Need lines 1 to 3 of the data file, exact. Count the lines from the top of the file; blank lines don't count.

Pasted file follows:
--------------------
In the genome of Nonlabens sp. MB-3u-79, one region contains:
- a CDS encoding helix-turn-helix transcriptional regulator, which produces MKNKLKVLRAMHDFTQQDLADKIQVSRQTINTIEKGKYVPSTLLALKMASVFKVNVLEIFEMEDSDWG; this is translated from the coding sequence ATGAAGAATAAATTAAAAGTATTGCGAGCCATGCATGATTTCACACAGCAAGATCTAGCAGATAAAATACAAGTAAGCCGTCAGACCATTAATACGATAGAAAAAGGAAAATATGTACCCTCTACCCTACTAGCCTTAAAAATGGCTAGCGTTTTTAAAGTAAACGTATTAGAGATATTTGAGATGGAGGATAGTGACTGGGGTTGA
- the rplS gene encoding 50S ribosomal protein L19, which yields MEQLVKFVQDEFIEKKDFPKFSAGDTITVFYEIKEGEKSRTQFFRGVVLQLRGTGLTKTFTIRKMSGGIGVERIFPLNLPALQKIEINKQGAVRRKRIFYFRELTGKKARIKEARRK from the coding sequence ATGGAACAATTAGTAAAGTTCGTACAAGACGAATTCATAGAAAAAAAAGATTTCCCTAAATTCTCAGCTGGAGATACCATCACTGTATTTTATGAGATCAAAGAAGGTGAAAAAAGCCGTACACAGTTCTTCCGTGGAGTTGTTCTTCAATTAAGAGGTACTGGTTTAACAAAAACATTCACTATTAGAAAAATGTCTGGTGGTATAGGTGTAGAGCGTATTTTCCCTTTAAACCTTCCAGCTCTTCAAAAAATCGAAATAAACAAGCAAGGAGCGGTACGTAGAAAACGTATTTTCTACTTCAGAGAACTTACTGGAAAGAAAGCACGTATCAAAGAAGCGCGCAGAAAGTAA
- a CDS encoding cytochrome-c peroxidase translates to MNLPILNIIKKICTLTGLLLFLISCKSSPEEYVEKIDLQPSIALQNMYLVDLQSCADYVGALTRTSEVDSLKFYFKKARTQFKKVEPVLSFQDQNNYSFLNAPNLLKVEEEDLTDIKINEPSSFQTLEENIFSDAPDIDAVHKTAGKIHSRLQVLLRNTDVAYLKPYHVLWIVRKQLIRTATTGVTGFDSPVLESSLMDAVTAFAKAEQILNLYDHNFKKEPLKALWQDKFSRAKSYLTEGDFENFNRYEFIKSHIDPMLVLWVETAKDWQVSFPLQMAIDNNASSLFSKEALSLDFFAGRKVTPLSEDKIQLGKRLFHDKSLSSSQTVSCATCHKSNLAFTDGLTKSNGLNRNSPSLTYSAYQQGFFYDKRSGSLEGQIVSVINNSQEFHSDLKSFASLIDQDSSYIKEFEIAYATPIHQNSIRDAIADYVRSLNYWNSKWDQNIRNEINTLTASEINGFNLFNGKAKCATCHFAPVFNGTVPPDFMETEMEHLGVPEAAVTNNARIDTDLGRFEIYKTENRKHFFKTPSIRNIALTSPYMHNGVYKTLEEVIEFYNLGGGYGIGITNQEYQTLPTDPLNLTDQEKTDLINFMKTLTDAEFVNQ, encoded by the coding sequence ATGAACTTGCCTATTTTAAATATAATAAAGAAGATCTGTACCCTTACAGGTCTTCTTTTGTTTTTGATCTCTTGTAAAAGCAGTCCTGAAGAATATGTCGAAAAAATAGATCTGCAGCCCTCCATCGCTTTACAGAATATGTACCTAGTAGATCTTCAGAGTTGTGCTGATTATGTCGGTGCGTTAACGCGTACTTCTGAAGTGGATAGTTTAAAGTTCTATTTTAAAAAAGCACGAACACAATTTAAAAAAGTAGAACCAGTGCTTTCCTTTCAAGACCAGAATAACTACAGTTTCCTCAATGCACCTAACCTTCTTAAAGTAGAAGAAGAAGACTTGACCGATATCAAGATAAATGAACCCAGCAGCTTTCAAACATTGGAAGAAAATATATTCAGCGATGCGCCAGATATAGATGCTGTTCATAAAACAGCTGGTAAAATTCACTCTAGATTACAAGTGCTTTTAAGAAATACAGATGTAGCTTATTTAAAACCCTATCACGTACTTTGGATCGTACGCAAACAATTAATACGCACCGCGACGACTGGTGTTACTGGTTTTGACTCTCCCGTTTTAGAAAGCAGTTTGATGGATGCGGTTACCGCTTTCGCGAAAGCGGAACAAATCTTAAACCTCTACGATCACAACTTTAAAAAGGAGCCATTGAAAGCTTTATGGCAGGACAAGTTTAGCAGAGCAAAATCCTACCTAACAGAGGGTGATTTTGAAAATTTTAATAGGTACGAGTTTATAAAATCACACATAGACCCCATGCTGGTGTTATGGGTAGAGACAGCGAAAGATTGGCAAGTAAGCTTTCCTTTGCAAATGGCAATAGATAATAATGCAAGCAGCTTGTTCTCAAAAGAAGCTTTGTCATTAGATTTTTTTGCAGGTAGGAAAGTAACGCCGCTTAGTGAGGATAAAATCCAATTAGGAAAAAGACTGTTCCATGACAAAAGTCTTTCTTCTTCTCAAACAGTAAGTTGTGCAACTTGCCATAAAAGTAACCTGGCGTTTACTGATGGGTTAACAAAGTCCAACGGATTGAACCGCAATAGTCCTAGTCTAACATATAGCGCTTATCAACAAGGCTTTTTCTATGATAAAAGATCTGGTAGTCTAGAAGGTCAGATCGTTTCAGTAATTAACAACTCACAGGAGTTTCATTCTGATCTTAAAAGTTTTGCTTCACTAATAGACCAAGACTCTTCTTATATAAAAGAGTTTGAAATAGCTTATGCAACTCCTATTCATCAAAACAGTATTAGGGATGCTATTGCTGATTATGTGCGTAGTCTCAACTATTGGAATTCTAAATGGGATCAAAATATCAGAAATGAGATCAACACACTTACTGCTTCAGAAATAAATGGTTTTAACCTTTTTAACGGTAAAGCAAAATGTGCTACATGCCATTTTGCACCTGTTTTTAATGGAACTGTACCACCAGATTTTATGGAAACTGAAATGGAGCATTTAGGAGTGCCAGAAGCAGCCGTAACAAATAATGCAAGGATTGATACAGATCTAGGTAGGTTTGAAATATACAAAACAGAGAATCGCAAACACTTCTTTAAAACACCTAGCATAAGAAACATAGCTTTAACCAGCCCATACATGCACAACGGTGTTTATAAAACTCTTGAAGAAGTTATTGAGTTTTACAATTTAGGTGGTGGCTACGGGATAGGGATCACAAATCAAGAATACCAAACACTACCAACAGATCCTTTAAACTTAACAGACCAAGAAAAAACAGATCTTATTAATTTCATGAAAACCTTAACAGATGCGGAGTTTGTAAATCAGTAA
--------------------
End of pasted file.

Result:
In the genome of Nonlabens sp. MB-3u-79, one region contains:
- a CDS encoding helix-turn-helix transcriptional regulator, which produces MKNKLKVLRAMHDFTQQDLADKIQVSRQTINTIEKGKYVPSTLLALKMASVFKVNVLEIFEMEDSDWG; this is translated from the coding sequence ATGAAGAATAAATTAAAAGTATTGCGAGCCATGCATGATTTCACACAGCAAGATCTAGCAGATAAAATACAAGTAAGCCGTCAGACCATTAATACGATAGAAAAAGGAAAATATGTACCCTCTACCCTACTAGCCTTAAAAATGGCTAGCGTTTTTAAAGTAAACGTATTAGAGATATTTGAGATGGAGGATAGTGACTGGGGTTGA
- the rplS gene encoding 50S ribosomal protein L19, which yields MEQLVKFVQDEFIEKKDFPKFSAGDTITVFYEIKEGEKSRTQFFRGVVLQLRGTGLTKTFTIRKMSGGIGVERIFPLNLPALQKIEINKQGAVRRKRIFYFRELTGKKARIKEARRK from the coding sequence ATGGAACAATTAGTAAAGTTCGTACAAGACGAATTCATAGAAAAAAAAGATTTCCCTAAATTCTCAGCTGGAGATACCATCACTGTATTTTATGAGATCAAAGAAGGTGAAAAAAGCCGTACACAGTTCTTCCGTGGAGTTGTTCTTCAATTAAGAGGTACTGGTTTAACAAAAACATTCACTATTAGAAAAATGTCTGGTGGTATAGGTGTAGAGCGTATTTTCCCTTTAAACCTTCCAGCTCTTCAAAAAATCGAAATAAACAAGCAAGGAGCGGTACGTAGAAAACGTATTTTCTACTTCAGAGAACTTACTGGAAAGAAAGCACGTATCAAAGAAGCGCGCAGAAAGTAA